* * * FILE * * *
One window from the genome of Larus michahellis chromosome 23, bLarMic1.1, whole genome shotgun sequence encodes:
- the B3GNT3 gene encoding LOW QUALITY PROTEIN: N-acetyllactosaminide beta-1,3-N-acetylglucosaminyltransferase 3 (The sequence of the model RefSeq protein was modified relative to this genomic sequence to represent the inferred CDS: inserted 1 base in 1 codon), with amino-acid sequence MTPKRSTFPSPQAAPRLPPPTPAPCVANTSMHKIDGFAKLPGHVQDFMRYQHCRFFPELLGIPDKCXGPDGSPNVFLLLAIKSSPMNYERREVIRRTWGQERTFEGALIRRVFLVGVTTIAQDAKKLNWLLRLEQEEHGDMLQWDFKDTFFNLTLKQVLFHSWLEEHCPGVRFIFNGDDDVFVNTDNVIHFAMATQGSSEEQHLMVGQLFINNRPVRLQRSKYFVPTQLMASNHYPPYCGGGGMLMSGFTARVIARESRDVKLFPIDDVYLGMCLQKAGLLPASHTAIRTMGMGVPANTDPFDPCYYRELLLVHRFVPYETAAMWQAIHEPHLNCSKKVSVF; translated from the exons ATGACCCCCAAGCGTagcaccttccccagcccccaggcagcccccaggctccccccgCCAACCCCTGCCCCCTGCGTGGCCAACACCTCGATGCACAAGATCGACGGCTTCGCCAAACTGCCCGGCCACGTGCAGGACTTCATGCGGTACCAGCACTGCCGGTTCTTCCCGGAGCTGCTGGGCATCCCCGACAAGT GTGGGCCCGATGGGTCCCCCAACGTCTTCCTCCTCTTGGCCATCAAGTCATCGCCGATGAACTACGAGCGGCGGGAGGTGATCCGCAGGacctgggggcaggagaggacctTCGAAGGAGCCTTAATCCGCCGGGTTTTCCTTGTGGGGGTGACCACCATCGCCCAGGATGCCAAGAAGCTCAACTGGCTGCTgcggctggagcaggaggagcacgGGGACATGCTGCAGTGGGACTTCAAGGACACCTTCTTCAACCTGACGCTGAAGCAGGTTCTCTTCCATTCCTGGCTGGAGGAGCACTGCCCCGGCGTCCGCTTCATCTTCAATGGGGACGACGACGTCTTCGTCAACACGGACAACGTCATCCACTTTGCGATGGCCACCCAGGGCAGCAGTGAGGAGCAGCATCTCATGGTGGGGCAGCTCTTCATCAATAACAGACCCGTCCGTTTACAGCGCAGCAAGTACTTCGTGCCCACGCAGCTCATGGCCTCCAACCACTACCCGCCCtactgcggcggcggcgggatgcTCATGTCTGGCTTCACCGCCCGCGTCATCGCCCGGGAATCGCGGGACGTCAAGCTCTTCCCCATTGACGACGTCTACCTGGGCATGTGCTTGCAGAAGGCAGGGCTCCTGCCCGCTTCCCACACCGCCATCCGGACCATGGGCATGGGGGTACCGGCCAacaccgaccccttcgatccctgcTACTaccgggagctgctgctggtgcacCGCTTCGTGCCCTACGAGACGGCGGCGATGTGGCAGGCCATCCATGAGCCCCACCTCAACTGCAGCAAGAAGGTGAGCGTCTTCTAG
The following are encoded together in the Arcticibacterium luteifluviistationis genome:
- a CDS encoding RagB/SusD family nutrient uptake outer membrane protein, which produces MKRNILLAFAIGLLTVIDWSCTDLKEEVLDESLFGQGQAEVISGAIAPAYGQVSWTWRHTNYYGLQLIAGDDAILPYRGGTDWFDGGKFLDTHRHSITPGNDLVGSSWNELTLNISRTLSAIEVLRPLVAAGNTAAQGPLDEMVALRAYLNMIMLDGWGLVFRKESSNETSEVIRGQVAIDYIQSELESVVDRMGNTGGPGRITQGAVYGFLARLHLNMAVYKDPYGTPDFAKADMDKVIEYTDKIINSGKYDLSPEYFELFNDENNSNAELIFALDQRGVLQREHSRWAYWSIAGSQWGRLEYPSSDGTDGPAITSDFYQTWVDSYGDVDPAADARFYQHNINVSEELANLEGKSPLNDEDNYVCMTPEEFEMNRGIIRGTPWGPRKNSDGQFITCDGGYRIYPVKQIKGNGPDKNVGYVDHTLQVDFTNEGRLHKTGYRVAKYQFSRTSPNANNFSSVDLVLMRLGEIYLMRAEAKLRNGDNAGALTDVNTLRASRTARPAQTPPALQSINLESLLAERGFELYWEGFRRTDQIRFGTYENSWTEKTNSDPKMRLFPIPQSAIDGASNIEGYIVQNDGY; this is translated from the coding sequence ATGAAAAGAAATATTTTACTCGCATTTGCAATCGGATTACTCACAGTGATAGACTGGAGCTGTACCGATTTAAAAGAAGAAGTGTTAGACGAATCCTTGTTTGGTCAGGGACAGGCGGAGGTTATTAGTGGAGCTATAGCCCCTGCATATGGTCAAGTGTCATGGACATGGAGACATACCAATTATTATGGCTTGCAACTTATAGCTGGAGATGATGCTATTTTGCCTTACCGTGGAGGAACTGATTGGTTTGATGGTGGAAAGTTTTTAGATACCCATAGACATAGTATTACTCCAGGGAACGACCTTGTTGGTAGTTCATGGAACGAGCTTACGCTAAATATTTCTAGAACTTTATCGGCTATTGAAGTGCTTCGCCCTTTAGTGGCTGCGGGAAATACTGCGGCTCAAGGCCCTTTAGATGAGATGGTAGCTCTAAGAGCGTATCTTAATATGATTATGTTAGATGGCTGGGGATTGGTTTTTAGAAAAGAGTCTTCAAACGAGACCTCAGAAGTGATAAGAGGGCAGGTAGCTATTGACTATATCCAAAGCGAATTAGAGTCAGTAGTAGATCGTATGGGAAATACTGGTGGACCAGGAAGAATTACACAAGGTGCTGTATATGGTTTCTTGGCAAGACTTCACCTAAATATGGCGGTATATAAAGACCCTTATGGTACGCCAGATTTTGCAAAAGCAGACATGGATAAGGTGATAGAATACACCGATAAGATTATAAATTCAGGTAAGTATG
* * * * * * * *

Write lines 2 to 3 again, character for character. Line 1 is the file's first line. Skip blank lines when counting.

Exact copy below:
- the B3GNT3 gene encoding LOW QUALITY PROTEIN: N-acetyllactosaminide beta-1,3-N-acetylglucosaminyltransferase 3 (The sequence of the model RefSeq protein was modified relative to this genomic sequence to represent the inferred CDS: inserted 1 base in 1 codon), with amino-acid sequence MTPKRSTFPSPQAAPRLPPPTPAPCVANTSMHKIDGFAKLPGHVQDFMRYQHCRFFPELLGIPDKCXGPDGSPNVFLLLAIKSSPMNYERREVIRRTWGQERTFEGALIRRVFLVGVTTIAQDAKKLNWLLRLEQEEHGDMLQWDFKDTFFNLTLKQVLFHSWLEEHCPGVRFIFNGDDDVFVNTDNVIHFAMATQGSSEEQHLMVGQLFINNRPVRLQRSKYFVPTQLMASNHYPPYCGGGGMLMSGFTARVIARESRDVKLFPIDDVYLGMCLQKAGLLPASHTAIRTMGMGVPANTDPFDPCYYRELLLVHRFVPYETAAMWQAIHEPHLNCSKKVSVF; translated from the exons ATGACCCCCAAGCGTagcaccttccccagcccccaggcagcccccaggctccccccgCCAACCCCTGCCCCCTGCGTGGCCAACACCTCGATGCACAAGATCGACGGCTTCGCCAAACTGCCCGGCCACGTGCAGGACTTCATGCGGTACCAGCACTGCCGGTTCTTCCCGGAGCTGCTGGGCATCCCCGACAAGT GTGGGCCCGATGGGTCCCCCAACGTCTTCCTCCTCTTGGCCATCAAGTCATCGCCGATGAACTACGAGCGGCGGGAGGTGATCCGCAGGacctgggggcaggagaggacctTCGAAGGAGCCTTAATCCGCCGGGTTTTCCTTGTGGGGGTGACCACCATCGCCCAGGATGCCAAGAAGCTCAACTGGCTGCTgcggctggagcaggaggagcacgGGGACATGCTGCAGTGGGACTTCAAGGACACCTTCTTCAACCTGACGCTGAAGCAGGTTCTCTTCCATTCCTGGCTGGAGGAGCACTGCCCCGGCGTCCGCTTCATCTTCAATGGGGACGACGACGTCTTCGTCAACACGGACAACGTCATCCACTTTGCGATGGCCACCCAGGGCAGCAGTGAGGAGCAGCATCTCATGGTGGGGCAGCTCTTCATCAATAACAGACCCGTCCGTTTACAGCGCAGCAAGTACTTCGTGCCCACGCAGCTCATGGCCTCCAACCACTACCCGCCCtactgcggcggcggcgggatgcTCATGTCTGGCTTCACCGCCCGCGTCATCGCCCGGGAATCGCGGGACGTCAAGCTCTTCCCCATTGACGACGTCTACCTGGGCATGTGCTTGCAGAAGGCAGGGCTCCTGCCCGCTTCCCACACCGCCATCCGGACCATGGGCATGGGGGTACCGGCCAacaccgaccccttcgatccctgcTACTaccgggagctgctgctggtgcacCGCTTCGTGCCCTACGAGACGGCGGCGATGTGGCAGGCCATCCATGAGCCCCACCTCAACTGCAGCAAGAAGGTGAGCGTCTTCTAG
The following are encoded together in the Arcticibacterium luteifluviistationis genome: